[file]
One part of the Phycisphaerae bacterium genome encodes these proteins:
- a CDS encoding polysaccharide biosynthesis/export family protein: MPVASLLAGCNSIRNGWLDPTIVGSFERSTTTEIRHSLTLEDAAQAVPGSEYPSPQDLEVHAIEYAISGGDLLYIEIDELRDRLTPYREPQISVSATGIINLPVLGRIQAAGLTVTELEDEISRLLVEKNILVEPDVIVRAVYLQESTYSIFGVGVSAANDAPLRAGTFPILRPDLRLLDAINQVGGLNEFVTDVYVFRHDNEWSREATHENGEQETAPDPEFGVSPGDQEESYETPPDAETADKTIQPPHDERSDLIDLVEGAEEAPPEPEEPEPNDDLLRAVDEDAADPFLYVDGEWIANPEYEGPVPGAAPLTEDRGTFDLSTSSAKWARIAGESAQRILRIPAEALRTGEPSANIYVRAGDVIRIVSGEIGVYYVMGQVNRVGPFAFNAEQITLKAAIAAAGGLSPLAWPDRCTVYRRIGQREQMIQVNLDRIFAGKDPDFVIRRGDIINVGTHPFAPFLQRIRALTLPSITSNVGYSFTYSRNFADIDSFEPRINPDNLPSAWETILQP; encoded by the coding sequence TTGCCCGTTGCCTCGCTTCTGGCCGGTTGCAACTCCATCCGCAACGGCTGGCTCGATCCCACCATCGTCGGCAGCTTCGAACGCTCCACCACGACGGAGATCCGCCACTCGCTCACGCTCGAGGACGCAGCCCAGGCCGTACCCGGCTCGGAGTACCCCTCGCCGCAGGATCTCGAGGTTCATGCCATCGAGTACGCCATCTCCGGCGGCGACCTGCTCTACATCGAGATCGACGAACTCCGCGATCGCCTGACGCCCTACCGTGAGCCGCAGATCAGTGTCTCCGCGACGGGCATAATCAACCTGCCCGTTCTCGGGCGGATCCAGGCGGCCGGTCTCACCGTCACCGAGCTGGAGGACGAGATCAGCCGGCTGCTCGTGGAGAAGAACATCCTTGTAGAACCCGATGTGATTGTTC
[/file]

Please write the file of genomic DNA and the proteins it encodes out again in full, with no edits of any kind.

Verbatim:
One part of the Phycisphaerae bacterium genome encodes these proteins:
- a CDS encoding polysaccharide biosynthesis/export family protein: MPVASLLAGCNSIRNGWLDPTIVGSFERSTTTEIRHSLTLEDAAQAVPGSEYPSPQDLEVHAIEYAISGGDLLYIEIDELRDRLTPYREPQISVSATGIINLPVLGRIQAAGLTVTELEDEISRLLVEKNILVEPDVIVRAVYLQESTYSIFGVGVSAANDAPLRAGTFPILRPDLRLLDAINQVGGLNEFVTDVYVFRHDNEWSREATHENGEQETAPDPEFGVSPGDQEESYETPPDAETADKTIQPPHDERSDLIDLVEGAEEAPPEPEEPEPNDDLLRAVDEDAADPFLYVDGEWIANPEYEGPVPGAAPLTEDRGTFDLSTSSAKWARIAGESAQRILRIPAEALRTGEPSANIYVRAGDVIRIVSGEIGVYYVMGQVNRVGPFAFNAEQITLKAAIAAAGGLSPLAWPDRCTVYRRIGQREQMIQVNLDRIFAGKDPDFVIRRGDIINVGTHPFAPFLQRIRALTLPSITSNVGYSFTYSRNFADIDSFEPRINPDNLPSAWETILQP; encoded by the coding sequence TTGCCCGTTGCCTCGCTTCTGGCCGGTTGCAACTCCATCCGCAACGGCTGGCTCGATCCCACCATCGTCGGCAGCTTCGAACGCTCCACCACGACGGAGATCCGCCACTCGCTCACGCTCGAGGACGCAGCCCAGGCCGTACCCGGCTCGGAGTACCCCTCGCCGCAGGATCTCGAGGTTCATGCCATCGAGTACGCCATCTCCGGCGGCGACCTGCTCTACATCGAGATCGACGAACTCCGCGATCGCCTGACGCCCTACCGTGAGCCGCAGATCAGTGTCTCCGCGACGGGCATAATCAACCTGCCCGTTCTCGGGCGGATCCAGGCGGCCGGTCTCACCGTCACCGAGCTGGAGGACGAGATCAGCCGGCTGCTCGTGGAGAAGAACATCCTTGTAGAACCCGATGTGATTGTTC